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Elon Musk gets emotional about Australia’s power problems

Elon Musk cares about Aussie electricity.

Like, really cares.

The billionaire inventor, entrepreneur and real-life Tony Stark appeared on Channel 9’s 60 Minutes on Sunday night to chat about the power issues facing Australia.

Following a Twitter back and forth with Mike Cannon-Brookes in July, Musk offered to build what the world’s largest lithium-ion battery in South Australia in the now famous “100 days or free” deal.

Musk may have run billion-dollar companies such as Paypal, Tesla and Space X, but he was not ready for the absolute shitstorm that is Australian politics.

“I didn’t realise there was this big battle going on,” Musk told 60 Minutes interviewer Liz Hayes.

Musk was also hurt by the criticism he faced from politicians such as Treasurer Scott Morrison, who compared the giant battery to those large novelty sculptures you find around Australia.

“By all means, have the world’s biggest battery, have the world’s biggest banana, have the world’s biggest prawn like we have on the roadside around the country, but that is not solving the problem,” Morrison said when Musk unveiled the plan.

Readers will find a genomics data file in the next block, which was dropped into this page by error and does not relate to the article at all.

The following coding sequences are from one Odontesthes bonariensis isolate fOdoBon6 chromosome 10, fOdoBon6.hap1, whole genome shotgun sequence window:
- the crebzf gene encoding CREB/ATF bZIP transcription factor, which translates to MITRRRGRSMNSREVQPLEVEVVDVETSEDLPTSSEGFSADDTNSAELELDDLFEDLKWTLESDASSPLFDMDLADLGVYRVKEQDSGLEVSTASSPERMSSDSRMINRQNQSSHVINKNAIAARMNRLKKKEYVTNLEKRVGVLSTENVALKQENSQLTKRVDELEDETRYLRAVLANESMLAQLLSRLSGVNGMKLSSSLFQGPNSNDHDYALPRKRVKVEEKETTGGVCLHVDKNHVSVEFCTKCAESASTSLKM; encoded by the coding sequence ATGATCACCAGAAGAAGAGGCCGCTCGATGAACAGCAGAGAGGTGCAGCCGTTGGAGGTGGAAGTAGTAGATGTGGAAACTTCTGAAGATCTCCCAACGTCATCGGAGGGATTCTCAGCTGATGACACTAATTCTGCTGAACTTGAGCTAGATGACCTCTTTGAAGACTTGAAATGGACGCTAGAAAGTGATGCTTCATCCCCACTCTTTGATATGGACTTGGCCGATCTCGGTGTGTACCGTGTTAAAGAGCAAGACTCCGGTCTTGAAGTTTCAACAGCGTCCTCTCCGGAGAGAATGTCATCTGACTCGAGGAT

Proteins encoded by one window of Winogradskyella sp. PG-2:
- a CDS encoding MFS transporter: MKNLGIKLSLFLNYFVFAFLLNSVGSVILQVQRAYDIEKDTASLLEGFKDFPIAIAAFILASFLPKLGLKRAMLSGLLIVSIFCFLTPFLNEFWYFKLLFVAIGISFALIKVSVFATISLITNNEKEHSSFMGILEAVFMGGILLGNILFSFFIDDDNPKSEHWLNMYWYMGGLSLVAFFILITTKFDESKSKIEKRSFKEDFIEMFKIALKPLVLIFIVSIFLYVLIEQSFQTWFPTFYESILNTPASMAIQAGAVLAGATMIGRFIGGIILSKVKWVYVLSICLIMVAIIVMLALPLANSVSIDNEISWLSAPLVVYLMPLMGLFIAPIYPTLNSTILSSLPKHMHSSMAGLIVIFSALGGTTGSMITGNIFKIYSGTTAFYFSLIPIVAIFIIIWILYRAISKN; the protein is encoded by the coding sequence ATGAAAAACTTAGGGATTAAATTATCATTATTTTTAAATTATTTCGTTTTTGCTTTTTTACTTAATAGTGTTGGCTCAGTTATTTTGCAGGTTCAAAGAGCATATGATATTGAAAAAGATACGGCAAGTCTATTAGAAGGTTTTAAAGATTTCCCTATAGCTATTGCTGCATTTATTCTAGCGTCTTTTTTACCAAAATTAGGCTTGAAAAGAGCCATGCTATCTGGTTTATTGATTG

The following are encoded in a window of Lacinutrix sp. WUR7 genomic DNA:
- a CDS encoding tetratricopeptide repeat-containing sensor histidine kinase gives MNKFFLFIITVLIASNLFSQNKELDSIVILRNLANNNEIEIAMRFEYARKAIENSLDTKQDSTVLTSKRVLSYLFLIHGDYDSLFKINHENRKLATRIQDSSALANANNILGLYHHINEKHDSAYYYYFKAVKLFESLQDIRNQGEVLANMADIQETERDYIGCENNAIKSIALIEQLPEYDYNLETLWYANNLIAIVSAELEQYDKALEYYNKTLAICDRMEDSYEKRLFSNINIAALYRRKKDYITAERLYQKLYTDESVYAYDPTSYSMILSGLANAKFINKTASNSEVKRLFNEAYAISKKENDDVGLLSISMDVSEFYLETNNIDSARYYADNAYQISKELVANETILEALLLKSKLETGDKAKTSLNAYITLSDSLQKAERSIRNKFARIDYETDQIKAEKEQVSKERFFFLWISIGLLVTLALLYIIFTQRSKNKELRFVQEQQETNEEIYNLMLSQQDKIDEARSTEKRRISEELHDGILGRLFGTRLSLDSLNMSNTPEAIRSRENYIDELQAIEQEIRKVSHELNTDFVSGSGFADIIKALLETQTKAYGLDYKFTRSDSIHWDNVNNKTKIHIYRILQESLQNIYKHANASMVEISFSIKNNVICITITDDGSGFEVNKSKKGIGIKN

“Thirty thousand SA households could not get through watching one episode of Australia’s Ninja Warrior with this big battery, so let’s not pretend it is a solution.”

Ha! That’ll teach you for trying to help us, Musk.

When the topic turned to many Aussies lacking the means to pay their power bills, Musk got emotional.

He also pointed out that Australia is perfect for solar power. It is, but unfortunately, our Prime Minister believes more in the mythical “clean” coal.

Just to recap, one of the world’s smartest, most passionate and driven men wants to help Australia solve its energy problems but is facing resistance and ridicule from the Australian government.

Musk warned that if Australia doesn’t do more, we will have the choice of going back to the dark ages or turning to renewable energy.

The choice should be obvious, but please tell that to the politicians.

International readers can view the clip here.

About the author

Stefan is an Adelaide-based freelance writer. In his spare time, he plays tennis badly, collects vinyl and brushes up on his Mandarin. Follow Stefan on Twitter

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